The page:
Anglican Communion Office at the United Nations (ACOUN) - Millennium Development Goals

The UN Session on the Impact of the Financial and Economic Crisis

The following report concerns: "The UN Session on the Impact of the Financial and Economic Crisis." Among the topics discussed were the varying impacts for developed versus developing countries, the issues created by the economic crisis, and the need for reform.

The impact of the Financial and Economic Crisis on financing, trade, and economic activities (especially on GDP in developing economies) dropped by 3.2%. In developing countries it dropped by 2.1%. International trade declined by 13%. Global financial capital flows fell by 82%, and Foreign Direct Investments also dropped. Fiscal flows to developing countries dropped by 96% and the economies transition were most affected. Even resilient Latin American countries that had been a big source of financing were affected, including Asia Pacific. As a result, the emerging and developing countries may become the engine for economic growth in 2010. Foreign Direct Investments will not recover to the pre-crisis level.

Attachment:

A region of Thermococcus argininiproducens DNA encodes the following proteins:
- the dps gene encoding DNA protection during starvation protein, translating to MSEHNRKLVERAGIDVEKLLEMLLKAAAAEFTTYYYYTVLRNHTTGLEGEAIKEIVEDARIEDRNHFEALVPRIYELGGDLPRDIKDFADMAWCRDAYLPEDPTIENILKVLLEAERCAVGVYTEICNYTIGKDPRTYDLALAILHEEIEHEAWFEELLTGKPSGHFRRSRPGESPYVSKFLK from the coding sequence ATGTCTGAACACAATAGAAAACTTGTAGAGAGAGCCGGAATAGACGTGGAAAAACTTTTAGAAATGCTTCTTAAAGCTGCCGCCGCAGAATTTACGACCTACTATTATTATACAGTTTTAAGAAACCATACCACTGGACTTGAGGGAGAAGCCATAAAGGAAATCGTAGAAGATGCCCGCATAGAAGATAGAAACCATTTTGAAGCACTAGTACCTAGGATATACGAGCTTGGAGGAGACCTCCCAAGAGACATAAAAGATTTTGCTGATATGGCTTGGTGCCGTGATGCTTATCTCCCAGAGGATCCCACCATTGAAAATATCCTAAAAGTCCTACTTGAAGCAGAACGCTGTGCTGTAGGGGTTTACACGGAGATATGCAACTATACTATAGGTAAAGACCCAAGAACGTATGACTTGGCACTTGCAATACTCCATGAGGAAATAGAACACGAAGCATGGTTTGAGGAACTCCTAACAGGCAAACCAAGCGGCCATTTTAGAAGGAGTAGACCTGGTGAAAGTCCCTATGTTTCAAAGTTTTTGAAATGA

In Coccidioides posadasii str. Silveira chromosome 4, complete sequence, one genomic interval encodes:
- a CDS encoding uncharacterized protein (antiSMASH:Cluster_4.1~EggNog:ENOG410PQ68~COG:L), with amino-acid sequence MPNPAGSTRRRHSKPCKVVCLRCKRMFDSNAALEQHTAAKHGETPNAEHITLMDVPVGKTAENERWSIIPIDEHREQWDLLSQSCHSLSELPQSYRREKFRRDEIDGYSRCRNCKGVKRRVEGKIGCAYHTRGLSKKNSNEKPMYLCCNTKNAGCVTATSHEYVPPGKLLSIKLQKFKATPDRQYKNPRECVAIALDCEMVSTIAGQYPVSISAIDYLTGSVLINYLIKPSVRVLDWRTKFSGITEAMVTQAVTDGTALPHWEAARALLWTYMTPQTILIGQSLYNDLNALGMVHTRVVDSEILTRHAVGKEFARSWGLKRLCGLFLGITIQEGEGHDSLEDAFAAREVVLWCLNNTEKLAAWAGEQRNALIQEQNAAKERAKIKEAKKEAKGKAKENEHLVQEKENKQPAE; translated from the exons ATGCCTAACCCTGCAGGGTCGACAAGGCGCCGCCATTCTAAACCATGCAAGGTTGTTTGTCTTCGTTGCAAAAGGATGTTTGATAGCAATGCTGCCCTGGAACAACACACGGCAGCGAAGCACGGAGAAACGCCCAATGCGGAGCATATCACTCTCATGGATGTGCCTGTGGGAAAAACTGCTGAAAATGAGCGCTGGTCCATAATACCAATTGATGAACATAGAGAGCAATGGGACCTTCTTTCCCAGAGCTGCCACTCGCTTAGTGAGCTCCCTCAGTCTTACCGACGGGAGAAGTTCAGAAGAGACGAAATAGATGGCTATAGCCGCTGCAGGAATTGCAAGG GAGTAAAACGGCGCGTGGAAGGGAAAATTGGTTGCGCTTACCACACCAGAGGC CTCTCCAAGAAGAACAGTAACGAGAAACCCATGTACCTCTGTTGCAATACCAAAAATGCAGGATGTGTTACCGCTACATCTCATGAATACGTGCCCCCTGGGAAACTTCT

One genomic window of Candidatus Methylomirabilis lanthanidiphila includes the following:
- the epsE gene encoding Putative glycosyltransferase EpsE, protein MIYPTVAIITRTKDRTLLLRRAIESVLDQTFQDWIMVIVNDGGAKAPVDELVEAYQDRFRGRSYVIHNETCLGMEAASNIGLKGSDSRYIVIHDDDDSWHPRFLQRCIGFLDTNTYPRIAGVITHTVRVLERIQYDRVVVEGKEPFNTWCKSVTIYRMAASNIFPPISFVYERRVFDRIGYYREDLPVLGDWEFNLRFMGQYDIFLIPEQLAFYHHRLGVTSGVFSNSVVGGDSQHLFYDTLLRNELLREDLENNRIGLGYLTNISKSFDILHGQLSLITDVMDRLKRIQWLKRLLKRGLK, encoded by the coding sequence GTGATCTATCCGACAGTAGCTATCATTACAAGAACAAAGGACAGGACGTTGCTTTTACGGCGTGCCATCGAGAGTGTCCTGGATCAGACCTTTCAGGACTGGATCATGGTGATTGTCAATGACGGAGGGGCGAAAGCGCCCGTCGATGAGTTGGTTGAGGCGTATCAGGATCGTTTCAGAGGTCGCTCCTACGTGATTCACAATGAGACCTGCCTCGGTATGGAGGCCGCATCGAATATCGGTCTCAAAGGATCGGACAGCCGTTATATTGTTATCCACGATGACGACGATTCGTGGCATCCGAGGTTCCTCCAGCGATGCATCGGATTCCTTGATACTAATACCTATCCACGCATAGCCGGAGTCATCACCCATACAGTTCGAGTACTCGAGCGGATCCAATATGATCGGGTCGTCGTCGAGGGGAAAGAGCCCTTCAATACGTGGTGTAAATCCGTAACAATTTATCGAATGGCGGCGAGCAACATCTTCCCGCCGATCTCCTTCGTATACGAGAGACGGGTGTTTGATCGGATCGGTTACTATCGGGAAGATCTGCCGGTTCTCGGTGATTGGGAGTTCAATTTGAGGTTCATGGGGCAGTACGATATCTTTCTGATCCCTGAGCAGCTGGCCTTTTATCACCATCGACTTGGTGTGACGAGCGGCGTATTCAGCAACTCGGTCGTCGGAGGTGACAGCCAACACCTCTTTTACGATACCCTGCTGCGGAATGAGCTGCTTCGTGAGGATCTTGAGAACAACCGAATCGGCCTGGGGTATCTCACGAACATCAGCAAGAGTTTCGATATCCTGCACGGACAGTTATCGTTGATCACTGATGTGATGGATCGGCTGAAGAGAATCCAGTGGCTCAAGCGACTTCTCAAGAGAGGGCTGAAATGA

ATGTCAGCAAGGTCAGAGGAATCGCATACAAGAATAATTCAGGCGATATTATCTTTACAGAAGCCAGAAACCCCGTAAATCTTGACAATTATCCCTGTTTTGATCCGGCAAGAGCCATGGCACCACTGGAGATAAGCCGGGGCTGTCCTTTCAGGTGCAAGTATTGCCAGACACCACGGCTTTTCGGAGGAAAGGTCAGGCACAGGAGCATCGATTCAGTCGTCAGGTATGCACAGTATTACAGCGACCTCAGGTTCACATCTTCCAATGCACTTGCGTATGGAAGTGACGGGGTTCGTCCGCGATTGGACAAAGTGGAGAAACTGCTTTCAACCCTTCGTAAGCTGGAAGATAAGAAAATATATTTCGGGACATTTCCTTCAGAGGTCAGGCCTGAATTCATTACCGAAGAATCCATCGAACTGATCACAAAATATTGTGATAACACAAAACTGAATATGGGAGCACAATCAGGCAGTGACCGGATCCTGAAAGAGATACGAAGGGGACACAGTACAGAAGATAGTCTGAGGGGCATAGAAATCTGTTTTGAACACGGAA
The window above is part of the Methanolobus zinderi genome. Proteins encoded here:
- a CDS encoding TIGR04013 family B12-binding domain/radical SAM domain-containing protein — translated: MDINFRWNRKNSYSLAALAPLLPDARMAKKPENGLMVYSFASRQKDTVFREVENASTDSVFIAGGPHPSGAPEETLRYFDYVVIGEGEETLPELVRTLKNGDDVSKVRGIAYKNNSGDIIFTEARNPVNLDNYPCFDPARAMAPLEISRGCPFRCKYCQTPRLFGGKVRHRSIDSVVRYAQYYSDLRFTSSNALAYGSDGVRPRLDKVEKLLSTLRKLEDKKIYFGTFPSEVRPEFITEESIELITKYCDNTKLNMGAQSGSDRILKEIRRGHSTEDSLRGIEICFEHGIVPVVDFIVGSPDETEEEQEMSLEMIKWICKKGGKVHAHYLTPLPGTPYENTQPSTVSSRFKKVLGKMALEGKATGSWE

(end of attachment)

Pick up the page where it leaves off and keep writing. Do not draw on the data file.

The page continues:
Challenges:

The reform of the International Financial Institutions (IFIs) is more urgent now than before. Some of the suggested reforms include: new regulation and supervision schemes, new policies to increase the level and efficiency of Overseas Development Assistance (ODA), and a new focus on development. The social cost of the crisis outweighs the economic cost. The negative effects of the crisis on social variables, employment, and real wages shall outlive the economic variables. However, presentations and discussions at the UN so far focus on economic variables (especially at the macroeconomic level).

In times of economic crisis, the State off-loads its social responsibilities, which are often taken up by Faith Communities. In particular, there is a visible drop in funding for pre-natal, antenatal, and post-natal care.

There has been a visible escalation in all forms of illicit trade. In Asia, it is clear that there has been an escalation of sex trade and trafficking of human persons, while in Africa indebted countries that had been able to reach sustainable levels of managing their External Debt servicing, are sinking back (and others are acquiring new debts!).